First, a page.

Time You Let Me In by Naomi Shiab Nye inlcudes poets that have all written pieces that have the same general idea of wanting something back from the past or wanting someone to let you in again. I enjoyed how all of the poems all had this general idea, but some of the authors I wasn't very interested in. I found myself liking a particular poem that is short, but sweet. "Yellow droplets have fallen to the city from the only sky a leaf has ever known. In my mothers garden, stands one such tree gift ...more
Andy Crane
As with any collection of poetry, there were some I enjoyed more than others. Taken as a whole, it was a solid collection. I do wonder about it being classified as young adult, though. (perhaps because all of the authors are under the age of 25?) It seemed more appropriate for someone in their early twenties than a teenager, but really any age group (except the very young) could and should read this book.
Lesly Cruz
it was okay, it wasn't that good
A E Fox
Mar 12, 2018 rated it really liked it  ·  review of another edition
Enjoyed most of the poems in here. The contributor bios were even fun to read. Might have to purchase this book as it has some new favorites in it for me.
sara frances
Sep 23, 2010 rated it really liked it  ·  review of another edition
here are two of my favorites:

Living with a Bodhisattva Cat is Intimidating

The Bodhisattva Cat is, of course, vegan:
He will not eat the inexpensive dry food
I fed my last cat, who was unenlightened.

He is morally opposed to hunting,
compassionately watches moles skitter
across the basement floor.

The Bodhisattava Cat meditates for up to eighteen hours
a day,
gives impromptu dharma talks to squirrels perched
on the bird feeder outside my kitchen window.

The Bodhisattva Cat has boycotted the 2008 Olympics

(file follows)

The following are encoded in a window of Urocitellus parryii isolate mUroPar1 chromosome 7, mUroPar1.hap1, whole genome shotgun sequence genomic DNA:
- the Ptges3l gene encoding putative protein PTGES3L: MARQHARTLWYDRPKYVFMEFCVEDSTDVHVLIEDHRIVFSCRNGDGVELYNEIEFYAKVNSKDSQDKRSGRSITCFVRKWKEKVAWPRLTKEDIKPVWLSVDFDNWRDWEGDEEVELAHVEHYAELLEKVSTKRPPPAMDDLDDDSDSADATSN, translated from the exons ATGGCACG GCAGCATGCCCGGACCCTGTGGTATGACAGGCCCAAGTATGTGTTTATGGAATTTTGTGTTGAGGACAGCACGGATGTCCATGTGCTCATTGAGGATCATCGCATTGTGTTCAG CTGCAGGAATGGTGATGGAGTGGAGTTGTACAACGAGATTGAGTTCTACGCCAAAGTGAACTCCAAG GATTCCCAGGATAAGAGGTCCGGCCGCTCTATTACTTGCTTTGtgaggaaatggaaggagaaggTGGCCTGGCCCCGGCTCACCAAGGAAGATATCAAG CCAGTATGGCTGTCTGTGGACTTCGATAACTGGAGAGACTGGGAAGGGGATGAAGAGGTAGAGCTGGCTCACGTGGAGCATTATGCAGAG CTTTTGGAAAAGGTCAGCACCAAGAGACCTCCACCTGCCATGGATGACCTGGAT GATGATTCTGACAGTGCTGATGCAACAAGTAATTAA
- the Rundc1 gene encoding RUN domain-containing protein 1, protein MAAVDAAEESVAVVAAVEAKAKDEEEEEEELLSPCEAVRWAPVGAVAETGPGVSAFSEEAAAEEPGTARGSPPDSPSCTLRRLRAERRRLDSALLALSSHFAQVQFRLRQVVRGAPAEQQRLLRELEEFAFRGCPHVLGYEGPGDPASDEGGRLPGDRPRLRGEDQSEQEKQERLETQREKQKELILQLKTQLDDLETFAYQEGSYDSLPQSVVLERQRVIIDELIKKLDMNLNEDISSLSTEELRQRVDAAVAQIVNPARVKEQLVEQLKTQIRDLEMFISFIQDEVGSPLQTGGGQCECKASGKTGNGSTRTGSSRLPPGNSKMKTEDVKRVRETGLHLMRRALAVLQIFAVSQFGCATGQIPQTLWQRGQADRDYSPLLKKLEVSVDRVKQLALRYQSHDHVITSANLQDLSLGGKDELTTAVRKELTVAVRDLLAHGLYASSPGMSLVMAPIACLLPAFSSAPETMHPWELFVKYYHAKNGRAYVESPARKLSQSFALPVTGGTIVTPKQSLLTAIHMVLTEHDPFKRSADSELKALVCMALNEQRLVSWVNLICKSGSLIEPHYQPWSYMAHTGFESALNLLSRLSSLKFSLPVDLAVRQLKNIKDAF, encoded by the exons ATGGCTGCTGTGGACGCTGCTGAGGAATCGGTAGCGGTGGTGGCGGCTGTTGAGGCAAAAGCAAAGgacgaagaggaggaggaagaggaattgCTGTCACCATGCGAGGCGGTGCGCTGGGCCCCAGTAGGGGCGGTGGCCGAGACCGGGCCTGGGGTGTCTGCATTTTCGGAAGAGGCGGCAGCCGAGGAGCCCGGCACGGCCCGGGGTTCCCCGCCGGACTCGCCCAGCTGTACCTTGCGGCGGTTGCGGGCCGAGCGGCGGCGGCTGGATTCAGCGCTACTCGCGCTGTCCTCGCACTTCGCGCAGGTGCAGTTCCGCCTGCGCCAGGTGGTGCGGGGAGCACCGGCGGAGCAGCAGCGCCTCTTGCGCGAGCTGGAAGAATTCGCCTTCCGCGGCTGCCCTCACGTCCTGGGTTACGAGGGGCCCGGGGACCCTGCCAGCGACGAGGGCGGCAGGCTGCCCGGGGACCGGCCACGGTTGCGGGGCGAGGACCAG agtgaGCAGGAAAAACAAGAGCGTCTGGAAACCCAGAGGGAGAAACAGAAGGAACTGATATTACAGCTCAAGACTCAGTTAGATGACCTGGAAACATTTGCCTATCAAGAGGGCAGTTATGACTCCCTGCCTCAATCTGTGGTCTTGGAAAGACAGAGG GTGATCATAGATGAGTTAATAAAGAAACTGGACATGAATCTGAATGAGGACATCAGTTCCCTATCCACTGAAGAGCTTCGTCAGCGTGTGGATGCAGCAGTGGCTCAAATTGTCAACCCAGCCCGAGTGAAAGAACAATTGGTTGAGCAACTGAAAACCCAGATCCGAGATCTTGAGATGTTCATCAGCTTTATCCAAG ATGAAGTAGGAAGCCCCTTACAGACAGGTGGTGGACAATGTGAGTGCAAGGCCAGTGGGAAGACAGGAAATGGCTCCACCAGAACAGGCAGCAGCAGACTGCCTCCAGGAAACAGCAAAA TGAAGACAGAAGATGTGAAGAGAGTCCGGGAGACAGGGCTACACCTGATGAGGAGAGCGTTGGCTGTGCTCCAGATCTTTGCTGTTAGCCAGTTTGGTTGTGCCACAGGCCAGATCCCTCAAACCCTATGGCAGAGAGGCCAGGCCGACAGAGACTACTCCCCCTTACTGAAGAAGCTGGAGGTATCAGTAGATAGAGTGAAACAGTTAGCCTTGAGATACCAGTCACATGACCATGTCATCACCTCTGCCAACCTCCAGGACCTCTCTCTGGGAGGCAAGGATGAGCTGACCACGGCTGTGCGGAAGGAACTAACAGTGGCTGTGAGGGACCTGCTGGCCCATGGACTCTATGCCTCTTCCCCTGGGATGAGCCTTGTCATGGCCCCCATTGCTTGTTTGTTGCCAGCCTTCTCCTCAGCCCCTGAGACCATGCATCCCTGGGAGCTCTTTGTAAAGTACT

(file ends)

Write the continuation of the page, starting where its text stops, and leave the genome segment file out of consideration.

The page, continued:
i
...more
Kimberly
Kirkus Review: https://www.kirkusreviews.com/book-re...

A selection of the work of 26 (not 25) young poets makes up this varied collection, musing on topics from personal identity to the aftermath of Hurricane Katrina. Nye’s introduction artfully sets a tone that encourages readers to remember the experience of being under 25—it is humming and evocative, but an odd choice for a volume at least ostensibly intended for teen readers. The poets employ a range of styles and write in drastically differ
...more
Chris
May 02, 2011 rated it really liked it  ·  review of another edition
Shelves: not-graphic, ya, poetry, adult
A really nice mix of voices and styles. As with any mix, I liked some more than others, but each was good in its own way. One of my favorites, by Laura Lee Beasley:

Nothing

Even when we were young it rested beneath
the floorboards, stirring at the sounds of footsteps.
We crawled to feed it pennies and Cheerios
through the slits of an air-conditioning vent.
And there were other places we found it too.
At the pier on Saint Simon's Island,
covered with sunlight and the smell of fish guts,
it shifted beneath
...more
Rocio Martin
KIRKUS REVIEW (Posted by Kirkus – (kirkusreviews.com) - A selection of the work of 26 (not 25) young poets makes up this varied collection, musing on topics from personal identity to the aftermath of Hurricane Katrina. Nye's introduction artfully sets a tone that encourages readers to remember the experience of being under 25-it is humming and evocative, but an odd choice for a volume at least ostensibly intended for teen readers. The poets employ a range of styles and write in drastically diffe ...more
McKenzie
May 22, 2016 rated it really liked it  ·  review of another edition
This compilation of poems is heartfelt, sad, and truthful. With a mixture of different poems under the age of 25, we find that many are pertaining to tales of our youth. The meaning behind growing up, the darkness and evil within the world, the beauty of our world around us, and even questioning a higher power. Our lives from an early age are full of questions and learning to understand; some stories are more tragic than others with references to abuse and discrimination, but all of these things ...more
Jennifer Wardrip
Reviewed by LadyJay for TeensReadToo.com